I discovered Tom Reynolds's blog, 'Random Acts of Reality' 3 months ago after seeing references to it on the blogs of friends and friends of friends and I've been lurking there ever since. This book is a compendium of highlights from that blog - not that there's anything wrong with that in the slightest and I very much hope that it gets more people to go and read it.

There are some v. tragic stories (particularly those where children die suddenly), some v. funny stories (the one with the toxic poo did - to my shame - have me rolling on the floor in laughter) and some stories that will make you go WTF?! (particularly the nurses who fail to open access doors to hospital despite being notified and the 'carers' who don't think that caring is in their job description).

With the exception of the 7/7 attacks, none of the entries are dated and I think that would be my only complaint about it as it's difficult to get a timeline from the entries themselves unless you're a long-time reader of the blog itself. Apart from that, it's a v. interesting read and definitely worth a look.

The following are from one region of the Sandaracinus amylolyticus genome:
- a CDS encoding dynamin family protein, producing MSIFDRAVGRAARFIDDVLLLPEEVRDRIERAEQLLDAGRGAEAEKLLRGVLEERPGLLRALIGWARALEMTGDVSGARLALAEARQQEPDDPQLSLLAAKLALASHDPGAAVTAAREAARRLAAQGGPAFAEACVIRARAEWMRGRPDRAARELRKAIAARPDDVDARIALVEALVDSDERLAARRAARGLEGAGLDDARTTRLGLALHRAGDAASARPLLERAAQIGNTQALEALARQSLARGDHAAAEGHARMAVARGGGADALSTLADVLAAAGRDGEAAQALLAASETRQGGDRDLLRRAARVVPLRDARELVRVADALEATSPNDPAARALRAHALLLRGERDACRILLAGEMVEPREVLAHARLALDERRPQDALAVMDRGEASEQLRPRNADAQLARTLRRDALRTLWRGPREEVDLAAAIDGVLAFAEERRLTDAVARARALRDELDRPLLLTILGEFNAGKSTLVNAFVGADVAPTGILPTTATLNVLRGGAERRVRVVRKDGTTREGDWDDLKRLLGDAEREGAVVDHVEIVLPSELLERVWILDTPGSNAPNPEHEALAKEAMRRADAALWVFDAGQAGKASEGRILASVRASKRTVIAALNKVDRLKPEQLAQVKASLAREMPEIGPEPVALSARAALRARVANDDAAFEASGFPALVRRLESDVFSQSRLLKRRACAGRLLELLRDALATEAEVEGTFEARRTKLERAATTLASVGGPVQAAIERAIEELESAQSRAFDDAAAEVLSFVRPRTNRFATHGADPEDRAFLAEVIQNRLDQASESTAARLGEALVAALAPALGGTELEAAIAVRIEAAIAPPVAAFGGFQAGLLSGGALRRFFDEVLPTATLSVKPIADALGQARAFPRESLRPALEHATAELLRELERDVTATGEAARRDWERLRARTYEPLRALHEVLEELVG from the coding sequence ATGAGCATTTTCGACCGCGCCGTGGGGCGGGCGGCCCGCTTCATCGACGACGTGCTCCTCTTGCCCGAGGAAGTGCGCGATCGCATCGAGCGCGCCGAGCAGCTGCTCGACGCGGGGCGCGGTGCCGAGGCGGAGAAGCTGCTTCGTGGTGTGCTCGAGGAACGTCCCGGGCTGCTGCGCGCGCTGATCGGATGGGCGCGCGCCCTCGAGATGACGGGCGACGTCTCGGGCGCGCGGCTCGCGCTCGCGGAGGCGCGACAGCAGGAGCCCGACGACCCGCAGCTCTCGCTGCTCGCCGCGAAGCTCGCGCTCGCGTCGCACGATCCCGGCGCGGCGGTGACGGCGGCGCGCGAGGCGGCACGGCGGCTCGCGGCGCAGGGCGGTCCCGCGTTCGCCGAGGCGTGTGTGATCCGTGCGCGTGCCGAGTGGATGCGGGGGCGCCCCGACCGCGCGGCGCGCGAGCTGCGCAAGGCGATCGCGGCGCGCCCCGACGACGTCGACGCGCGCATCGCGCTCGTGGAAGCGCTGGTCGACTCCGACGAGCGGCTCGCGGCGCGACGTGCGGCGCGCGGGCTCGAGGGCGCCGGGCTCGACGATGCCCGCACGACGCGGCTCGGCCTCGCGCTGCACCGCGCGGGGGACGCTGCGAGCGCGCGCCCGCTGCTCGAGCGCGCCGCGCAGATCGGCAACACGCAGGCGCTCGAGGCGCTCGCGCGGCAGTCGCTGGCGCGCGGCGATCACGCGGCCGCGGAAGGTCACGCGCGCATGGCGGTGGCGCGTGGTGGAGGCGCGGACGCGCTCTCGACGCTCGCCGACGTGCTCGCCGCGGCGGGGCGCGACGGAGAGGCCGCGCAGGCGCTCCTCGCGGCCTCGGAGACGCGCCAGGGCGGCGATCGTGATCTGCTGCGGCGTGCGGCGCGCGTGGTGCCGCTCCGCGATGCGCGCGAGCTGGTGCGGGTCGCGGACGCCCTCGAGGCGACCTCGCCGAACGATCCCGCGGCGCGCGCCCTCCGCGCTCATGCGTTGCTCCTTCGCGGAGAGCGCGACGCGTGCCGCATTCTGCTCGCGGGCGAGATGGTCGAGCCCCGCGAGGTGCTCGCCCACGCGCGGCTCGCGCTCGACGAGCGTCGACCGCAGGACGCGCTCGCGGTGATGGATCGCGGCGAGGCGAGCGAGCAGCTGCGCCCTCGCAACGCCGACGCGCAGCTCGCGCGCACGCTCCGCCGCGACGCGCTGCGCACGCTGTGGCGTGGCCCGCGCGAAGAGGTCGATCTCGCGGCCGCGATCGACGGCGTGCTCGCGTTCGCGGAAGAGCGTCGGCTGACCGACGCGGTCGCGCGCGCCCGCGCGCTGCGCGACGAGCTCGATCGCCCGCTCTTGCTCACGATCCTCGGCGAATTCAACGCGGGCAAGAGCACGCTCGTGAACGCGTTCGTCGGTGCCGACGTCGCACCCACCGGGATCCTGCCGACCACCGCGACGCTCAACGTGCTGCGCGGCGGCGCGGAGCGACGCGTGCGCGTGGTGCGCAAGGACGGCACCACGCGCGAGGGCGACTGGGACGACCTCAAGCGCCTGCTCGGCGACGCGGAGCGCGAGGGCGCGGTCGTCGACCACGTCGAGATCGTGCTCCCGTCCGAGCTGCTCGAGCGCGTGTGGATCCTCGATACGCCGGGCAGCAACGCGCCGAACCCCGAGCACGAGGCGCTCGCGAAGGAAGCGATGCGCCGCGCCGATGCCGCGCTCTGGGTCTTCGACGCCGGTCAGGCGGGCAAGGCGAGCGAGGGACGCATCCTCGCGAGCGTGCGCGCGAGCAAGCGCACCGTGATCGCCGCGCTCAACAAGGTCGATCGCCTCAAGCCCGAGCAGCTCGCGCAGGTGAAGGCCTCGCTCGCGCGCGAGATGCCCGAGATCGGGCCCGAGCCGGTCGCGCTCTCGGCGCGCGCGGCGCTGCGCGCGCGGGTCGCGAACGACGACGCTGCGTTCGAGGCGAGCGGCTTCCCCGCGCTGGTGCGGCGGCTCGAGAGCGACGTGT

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23 of 27 people found the following review helpful
3.0 out of 5 stars Entertaining but ... 13 Nov 2008
By SAH
Format:Paperback
Although I enjoyed around half of the entries and found them entertaining and often very touching, this book should come with a warning.... for all NHS staff who work outside of the ambulance service! While the author acknowledges that his comments are not meant to tar all NHS employees with the same brush, and definitely the shortages of staff put pressure on all, there are several occasions where doctors, nurses and midwives are made out to be rude and uncaring and often this book descends into ranting about these professional groups. While dipping in and out of a blog the odd rant is ok, I found that in a book form these frequent angry entries got in the way of the flow of an otherwise enjoyble book.